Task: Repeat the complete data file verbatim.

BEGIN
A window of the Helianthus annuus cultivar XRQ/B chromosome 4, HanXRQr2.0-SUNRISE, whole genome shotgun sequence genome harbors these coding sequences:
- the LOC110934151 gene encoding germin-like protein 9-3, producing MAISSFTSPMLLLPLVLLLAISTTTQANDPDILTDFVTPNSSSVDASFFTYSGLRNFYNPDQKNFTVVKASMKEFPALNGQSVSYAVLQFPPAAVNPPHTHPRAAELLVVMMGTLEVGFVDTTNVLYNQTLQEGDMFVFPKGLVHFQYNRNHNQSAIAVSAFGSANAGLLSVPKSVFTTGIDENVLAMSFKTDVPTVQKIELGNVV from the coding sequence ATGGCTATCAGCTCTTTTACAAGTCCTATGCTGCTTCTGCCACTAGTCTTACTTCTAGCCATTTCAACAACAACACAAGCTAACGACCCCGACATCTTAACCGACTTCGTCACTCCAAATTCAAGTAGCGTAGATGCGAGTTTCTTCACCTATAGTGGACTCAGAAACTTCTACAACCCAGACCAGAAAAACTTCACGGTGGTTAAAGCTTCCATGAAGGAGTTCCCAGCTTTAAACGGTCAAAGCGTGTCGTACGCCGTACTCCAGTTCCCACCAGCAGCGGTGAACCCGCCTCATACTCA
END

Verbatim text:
A window of the Helianthus annuus cultivar XRQ/B chromosome 4, HanXRQr2.0-SUNRISE, whole genome shotgun sequence genome harbors these coding sequences:
- the LOC110934151 gene encoding germin-like protein 9-3, producing MAISSFTSPMLLLPLVLLLAISTTTQANDPDILTDFVTPNSSSVDASFFTYSGLRNFYNPDQKNFTVVKASMKEFPALNGQSVSYAVLQFPPAAVNPPHTHPRAAELLVVMMGTLEVGFVDTTNVLYNQTLQEGDMFVFPKGLVHFQYNRNHNQSAIAVSAFGSANAGLLSVPKSVFTTGIDENVLAMSFKTDVPTVQKIELGNVV from the coding sequence ATGGCTATCAGCTCTTTTACAAGTCCTATGCTGCTTCTGCCACTAGTCTTACTTCTAGCCATTTCAACAACAACACAAGCTAACGACCCCGACATCTTAACCGACTTCGTCACTCCAAATTCAAGTAGCGTAGATGCGAGTTTCTTCACCTATAGTGGACTCAGAAACTTCTACAACCCAGACCAGAAAAACTTCACGGTGGTTAAAGCTTCCATGAAGGAGTTCCCAGCTTTAAACGGTCAAAGCGTGTCGTACGCCGTACTCCAGTTCCCACCAGCAGCGGTGAACCCGCCTCATACTCA